I have seen both kinds, and if a teacher is proficient at the art, and can teach well, I don't care about their credentials, I am aware of their credentials or lack of their credentials, and as long as I don't stand to lose from their deceptive schooling, then I will still learn the martial art.
    Like in taekwondo, I had a legitimite South Korean Kwangjangnim, 6 dan, Kukkiwon certified, who taught well, but gave fake black belt tests and moved away.
    What he taught me though, of Taekwondo, I can use and practice the rest of my life.
     
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  6. Roger Tyson

    Roger Tyson Yellow Belt

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    Most schools let you try out training with them for one lesson or more. I would simply try out some and then deicide wich one you like the most and wich one is most like the school you can imagine yourself staying with. There is a lot of different schools and unfortunately not all of them is as serious, organized and competent.
     
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  7. Renshi I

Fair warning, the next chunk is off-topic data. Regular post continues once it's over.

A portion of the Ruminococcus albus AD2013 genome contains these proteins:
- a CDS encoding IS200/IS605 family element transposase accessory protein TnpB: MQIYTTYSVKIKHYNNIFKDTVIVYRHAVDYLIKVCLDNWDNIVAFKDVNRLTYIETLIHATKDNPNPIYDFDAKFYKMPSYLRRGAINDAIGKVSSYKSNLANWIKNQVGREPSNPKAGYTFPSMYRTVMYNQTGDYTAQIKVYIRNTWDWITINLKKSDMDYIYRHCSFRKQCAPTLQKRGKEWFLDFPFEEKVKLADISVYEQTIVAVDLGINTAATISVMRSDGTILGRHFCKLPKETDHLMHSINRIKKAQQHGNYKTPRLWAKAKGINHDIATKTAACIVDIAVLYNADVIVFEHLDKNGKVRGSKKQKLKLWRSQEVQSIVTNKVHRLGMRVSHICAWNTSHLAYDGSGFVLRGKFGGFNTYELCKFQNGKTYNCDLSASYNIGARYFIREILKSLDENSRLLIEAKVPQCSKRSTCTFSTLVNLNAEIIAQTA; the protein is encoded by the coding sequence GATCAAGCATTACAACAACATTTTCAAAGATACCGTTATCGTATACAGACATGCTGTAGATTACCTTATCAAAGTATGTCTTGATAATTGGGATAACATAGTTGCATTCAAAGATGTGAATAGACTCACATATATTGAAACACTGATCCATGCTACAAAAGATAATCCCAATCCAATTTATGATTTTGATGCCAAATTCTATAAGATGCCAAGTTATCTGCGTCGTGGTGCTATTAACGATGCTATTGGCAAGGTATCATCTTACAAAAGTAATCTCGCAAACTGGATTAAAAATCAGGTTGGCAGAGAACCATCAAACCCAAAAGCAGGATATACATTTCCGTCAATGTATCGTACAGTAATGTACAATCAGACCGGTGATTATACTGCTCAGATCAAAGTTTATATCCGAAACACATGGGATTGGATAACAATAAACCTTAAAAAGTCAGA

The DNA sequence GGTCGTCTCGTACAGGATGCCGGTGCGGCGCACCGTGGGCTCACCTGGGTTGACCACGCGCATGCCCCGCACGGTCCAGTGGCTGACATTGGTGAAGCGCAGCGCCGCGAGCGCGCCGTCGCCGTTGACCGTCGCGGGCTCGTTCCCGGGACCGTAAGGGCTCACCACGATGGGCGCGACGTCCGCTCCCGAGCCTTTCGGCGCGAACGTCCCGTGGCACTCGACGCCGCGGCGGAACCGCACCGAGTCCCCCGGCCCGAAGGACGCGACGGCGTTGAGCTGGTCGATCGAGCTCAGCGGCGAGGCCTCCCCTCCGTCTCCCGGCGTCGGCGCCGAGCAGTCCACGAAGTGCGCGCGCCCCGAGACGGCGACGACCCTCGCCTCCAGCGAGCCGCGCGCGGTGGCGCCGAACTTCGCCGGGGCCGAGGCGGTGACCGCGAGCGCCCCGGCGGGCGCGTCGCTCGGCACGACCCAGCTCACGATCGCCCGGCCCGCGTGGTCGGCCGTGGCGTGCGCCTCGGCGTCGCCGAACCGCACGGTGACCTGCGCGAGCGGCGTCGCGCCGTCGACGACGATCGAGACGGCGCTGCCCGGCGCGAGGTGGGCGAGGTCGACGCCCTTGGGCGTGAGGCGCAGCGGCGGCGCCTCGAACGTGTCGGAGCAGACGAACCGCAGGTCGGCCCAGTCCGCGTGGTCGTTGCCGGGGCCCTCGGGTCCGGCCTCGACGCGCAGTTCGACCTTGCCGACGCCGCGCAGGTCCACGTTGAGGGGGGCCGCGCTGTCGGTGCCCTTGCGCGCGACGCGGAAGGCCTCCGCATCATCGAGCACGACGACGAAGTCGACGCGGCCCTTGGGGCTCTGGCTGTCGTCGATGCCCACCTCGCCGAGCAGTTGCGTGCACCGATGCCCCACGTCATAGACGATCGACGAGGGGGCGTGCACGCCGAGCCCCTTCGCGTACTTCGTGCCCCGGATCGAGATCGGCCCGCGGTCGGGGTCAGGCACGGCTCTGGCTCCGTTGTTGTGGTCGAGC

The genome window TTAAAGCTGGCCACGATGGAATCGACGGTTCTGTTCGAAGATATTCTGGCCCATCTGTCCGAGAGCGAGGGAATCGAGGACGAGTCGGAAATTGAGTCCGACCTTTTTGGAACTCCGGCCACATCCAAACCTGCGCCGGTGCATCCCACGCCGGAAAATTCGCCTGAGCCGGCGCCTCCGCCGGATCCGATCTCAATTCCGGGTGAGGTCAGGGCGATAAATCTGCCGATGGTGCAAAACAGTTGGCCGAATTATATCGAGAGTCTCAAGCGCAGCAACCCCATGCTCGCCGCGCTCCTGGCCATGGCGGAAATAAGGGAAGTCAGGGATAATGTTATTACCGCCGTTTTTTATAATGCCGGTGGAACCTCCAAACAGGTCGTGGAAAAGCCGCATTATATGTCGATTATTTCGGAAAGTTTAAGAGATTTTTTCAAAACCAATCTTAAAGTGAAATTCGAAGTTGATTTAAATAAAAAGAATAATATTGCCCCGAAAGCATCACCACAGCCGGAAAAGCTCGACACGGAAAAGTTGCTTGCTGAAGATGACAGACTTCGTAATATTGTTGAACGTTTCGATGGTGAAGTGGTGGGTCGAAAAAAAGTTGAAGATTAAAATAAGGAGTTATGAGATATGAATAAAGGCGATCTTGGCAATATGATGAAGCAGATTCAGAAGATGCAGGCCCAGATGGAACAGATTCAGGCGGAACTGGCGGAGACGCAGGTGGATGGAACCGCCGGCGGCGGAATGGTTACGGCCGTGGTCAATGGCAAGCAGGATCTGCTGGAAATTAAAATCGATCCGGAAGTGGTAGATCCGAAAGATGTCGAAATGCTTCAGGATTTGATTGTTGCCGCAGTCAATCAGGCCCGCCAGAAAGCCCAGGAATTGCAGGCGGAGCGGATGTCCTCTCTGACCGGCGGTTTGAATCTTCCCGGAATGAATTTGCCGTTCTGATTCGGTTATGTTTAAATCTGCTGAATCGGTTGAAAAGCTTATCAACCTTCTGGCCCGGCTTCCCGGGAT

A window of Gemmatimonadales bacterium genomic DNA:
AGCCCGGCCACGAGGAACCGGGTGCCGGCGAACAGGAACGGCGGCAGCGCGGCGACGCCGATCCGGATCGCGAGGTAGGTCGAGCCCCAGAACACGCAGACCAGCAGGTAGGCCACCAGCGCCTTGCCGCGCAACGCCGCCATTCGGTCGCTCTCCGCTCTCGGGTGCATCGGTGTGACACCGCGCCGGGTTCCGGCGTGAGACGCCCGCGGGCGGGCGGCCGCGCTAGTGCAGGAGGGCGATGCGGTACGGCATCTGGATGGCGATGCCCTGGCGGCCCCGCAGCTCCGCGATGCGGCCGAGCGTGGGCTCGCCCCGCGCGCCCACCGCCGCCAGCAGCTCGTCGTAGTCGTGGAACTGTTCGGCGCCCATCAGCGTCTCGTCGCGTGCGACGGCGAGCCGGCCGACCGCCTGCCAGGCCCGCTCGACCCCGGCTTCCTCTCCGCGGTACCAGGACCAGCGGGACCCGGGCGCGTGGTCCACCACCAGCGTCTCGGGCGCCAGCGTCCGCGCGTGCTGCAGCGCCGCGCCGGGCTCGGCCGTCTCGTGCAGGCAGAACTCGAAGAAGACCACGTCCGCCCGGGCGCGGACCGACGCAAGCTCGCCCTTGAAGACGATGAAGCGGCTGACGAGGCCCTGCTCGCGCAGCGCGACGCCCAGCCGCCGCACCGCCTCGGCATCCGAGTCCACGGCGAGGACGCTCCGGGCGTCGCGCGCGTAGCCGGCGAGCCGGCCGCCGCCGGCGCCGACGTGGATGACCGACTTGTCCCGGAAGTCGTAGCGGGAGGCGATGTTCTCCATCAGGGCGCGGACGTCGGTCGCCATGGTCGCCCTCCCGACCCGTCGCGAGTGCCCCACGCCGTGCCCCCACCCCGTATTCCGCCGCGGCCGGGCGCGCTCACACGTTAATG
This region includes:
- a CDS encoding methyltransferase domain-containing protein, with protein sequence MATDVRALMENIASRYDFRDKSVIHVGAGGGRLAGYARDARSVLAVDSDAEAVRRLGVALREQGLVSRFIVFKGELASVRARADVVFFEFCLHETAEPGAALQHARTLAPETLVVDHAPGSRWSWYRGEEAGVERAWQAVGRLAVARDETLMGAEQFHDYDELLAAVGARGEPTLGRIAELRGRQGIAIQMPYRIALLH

Renshi I White Belt

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    There are many ways to choose a school. So far I have heard legal jargon, I have heard the money piece the best advice anyone can give you is " now yourself first, and if you are a parent know your child and then watch the instructor. Cause you are not buying the school you are paying for quality instruction and trust. Quality instruction you can buy videos but trust is priceless. The best indicator of a good school is the success rate. How many high ranking students do they have and how do they look when you visit; are they respectful; do they follow the protocol of the school; Do they greet you with respect; Does the instructor make you a priority when you come through the door. All need to be in place before you even talk money. You want your diamonds to be more valuable when they leave then when they came. Tang Soo
     
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  8. TheArtofDave

    TheArtofDave Green Belt

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    While reasons vary, and may change over time. I think as long as you don't end up in a system that qualifies as a mcdojo you've got a step in the right direction.
     
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  9. Yeong-gug-in

    Yeong-gug-in White Belt